|Inside Out & Back Again Reprint Edition
Contributor(s): Lai, Thanhha
ISBN: 0061962791 ISBN-13: 9780061962790
Publisher: Harpercollins Childrens Books
Binding Type: Paperback - See All Available Formats & Editions
Published: January 2013
Annotation: Through a series of poems, a young girl chronicles the life-changing year of 1975, when she, her mother, and her brothers leave Vietnam and resettle in Alabama.
|Library of Congress Subjects: |
- Novels in verse.
- Vietnamese Americans; Fiction.
- Emigration and immigration; Fiction.
|BISAC Categories: |
- Juvenile Fiction | Social Issues | Emigration & Immigration
- Juvenile Fiction | Historical | United States
|Lexile Measure: 800|
|Academic/Grade Level: Grade 4-6, Age 9-11|
|Book type: Juvenile Fiction|
|Physical Information: 7.75" H x 5.00" W x 0.50" (0.40 lbs) 262 pages|
|Accelerated Reader Info|
|Quiz #: 142622
Reading Level: 4.8 Interest Level: Middle Grades Point Value: 2.0
|Scholastic Reading Counts Info|
|Quiz #: Q53258
Reading Level: 5.3 Interest Level: Grades 3-5 Point Value: 5.0
|Descriptions, Reviews, Etc.
Reviewed by Horn Book Guide Reviews (Horn Book Guide Reviews 2011 Fall)
Recounting events that resemble her own family's 1975 flight from Saigon, Lai pens a novel in vividly imagined verse. In Alabama, Ha is daunted by challenges including mastering idiosyncratic English. Many people are cruelly antagonistic, but Ha soon finds allies at school. Spare language captures the sensory disorientation of changing cultures as well as a refugee's complex emotions and kaleidoscopic loyalties. Copyright 2011 Horn Book Guide Reviews.
Reviewed by Horn Book Magazine Reviews (Horn Book Magazine Reviews 2011 #2)
Recounting events that resemble her own family's 1975 flight from Saigon and first months in the United States, Lai pens a novel in vividly imagined verse. Each brief poem encapsulates a mood and experience of that year. As the Vietnam War nears its end in April, ten-year-old Ha's "Birthday Wishes" include "Wish Mother would stop / chiding me to stay calm / which makes it worse" and that "Father [who's missing in action] would come home." Registering for school in Alabama in August, Ha encounters "a woman who / pats my head / while shaking her own. / I step back, / hating pity, /...the pity giver / feels better, / never the pity receiver." Such condescension is new to Ha and her brothers, all excellent students, as is being daunted by challenges like the urgent need to master idiosyncratic English. Meanwhile, Brother Vu takes odd jobs; Quang (who once said, "One cannot justify war / unless each side / flaunts its own / blind conviction") repairs cars. Many neighbors and classmates, with their own blind convictions, are cruelly antagonistic, but Ha soon finds allies at school and in English-tutor Ms. Washington. Lai's spare language captures the sensory disorientation of changing cultures as well as a refugee's complex emotions and kaleidoscopic loyalties. That Ms. Washington's son died in Vietnam underlines the disparity between nations' quarrels and their citizens' humanity, suggesting this as a provocative companion to Katherine Paterson's Park's Quest (rev. 7/88). joanna rudge long Copyright 2011 Horn Book Magazine Reviews.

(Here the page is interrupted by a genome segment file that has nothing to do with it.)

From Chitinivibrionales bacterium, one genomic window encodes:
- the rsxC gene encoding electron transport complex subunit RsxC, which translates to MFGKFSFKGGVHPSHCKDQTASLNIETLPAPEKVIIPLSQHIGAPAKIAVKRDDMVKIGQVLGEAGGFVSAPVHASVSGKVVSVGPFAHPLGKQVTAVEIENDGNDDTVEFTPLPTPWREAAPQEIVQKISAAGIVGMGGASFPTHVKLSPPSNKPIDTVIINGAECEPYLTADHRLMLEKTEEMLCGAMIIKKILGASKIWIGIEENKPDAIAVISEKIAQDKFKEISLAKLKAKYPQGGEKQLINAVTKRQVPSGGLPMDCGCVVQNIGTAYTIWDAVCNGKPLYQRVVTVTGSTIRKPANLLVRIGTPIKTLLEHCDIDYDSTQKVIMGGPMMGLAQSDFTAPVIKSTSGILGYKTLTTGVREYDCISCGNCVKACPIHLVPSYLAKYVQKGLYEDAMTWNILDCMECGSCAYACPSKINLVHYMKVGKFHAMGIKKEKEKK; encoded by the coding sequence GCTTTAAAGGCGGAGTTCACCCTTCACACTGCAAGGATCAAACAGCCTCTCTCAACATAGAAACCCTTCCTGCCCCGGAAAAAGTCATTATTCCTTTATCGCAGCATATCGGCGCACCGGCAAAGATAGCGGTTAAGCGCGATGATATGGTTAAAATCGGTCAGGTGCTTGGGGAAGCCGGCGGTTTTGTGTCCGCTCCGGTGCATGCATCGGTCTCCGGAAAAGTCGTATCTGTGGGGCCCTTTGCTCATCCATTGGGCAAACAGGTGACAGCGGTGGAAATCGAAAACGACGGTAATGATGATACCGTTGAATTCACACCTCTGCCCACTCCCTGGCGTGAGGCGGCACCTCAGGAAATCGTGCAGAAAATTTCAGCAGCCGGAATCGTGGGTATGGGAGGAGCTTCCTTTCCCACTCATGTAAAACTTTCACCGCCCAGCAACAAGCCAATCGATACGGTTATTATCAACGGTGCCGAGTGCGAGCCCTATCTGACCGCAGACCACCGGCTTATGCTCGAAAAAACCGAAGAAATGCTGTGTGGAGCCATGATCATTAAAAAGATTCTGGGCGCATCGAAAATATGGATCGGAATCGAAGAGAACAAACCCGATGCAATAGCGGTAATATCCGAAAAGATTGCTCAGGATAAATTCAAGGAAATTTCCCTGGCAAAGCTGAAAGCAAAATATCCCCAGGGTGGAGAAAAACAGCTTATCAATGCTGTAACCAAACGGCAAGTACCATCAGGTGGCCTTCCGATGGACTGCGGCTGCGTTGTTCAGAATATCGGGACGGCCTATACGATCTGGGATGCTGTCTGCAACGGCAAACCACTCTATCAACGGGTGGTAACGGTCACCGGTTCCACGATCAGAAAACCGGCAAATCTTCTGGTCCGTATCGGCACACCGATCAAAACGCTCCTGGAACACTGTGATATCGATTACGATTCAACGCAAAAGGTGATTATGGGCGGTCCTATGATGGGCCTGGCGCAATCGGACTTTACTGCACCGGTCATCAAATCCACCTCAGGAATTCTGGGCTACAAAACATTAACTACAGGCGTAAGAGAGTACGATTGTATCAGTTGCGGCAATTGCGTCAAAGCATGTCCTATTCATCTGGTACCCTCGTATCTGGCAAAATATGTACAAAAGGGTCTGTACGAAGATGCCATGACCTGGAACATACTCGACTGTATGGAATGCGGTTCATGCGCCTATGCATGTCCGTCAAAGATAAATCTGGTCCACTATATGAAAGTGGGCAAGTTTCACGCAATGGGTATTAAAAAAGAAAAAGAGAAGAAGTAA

Reviewed by Publishers Weekly Reviews (PW Reviews 2011 January #5)
Narrating in sparse free-verse poems, 10-year-old Hà brings a strong, memorable voice to the immigrant experience as her family moves from war-torn South Vietnam to Alabama in 1975. First-time author Lai, who made the same journey with her family, divides her novel into four sections set in Vietnam, "At Sea," and the last two in Alabama. Lai gives insight into cultural and physical landscapes, as well as a finely honed portrait of Hà's family as they await word about Hà's POW father and face difficult choices (awaiting a sponsor family, "...Mother learns/ sponsors prefer those/ whose applications say ‘Christians.'/ Just like that/ Mother amends our faith,/ saying all beliefs/ are pretty much the same"). The taut portrayal of Hà's emotional life is especially poignant as she cycles from feeling smart in Vietnam to struggling in the States, and finally regains academic and social confidence. A series of poems about English grammar offer humor and a lens into the difficulties of adjusting to a new language and customs ("Whoever invented English/ should be bitten/ by a snake"). An incisive portrait of human resilience. Ages 8–12. (Mar.)[Page ]. Copyright 2010 PWxyz LLC
Reviewed by School Library Journal Reviews (SLJ Reviews 2011 March)
Gr 4–6—A story based on the author's childhood experiences. Hà is 10 when Saigon falls and her family flees Vietnam. First on a ship, then in two refugee camps, and then finally in Alabama, she and her family struggle to fit in and make a home. As Hà deals with leaving behind all that is familiar, she tries to contain her temper, especially in the face of school bullies and the inconsistencies of the English language. She misses her papaya tree, and her family worries about friends and family remaining in Vietnam, especially her father, who was captured by Communist forces several years earlier. Told in verse, each passage is given a date so readers can easily follow the progression of time. Sensory language describing the rich smells and tastes of Vietnam draws readers in and contrasts with Hà's perceptions of bland American food, and the immediacy of the narrative will appeal to those who do not usually enjoy historical fiction. Even through her frustration with her new life and the annoyances of her three older brothers, her voice is full of humor and hope.—Jennifer Rothschild, Prince George's County Memorial Library System, Oxon Hill, MD[Page 164]. (c) Copyright 2010. Library Journals LLC, a wholly owned subsidiary of Media Source, Inc. No redistribution permitted.
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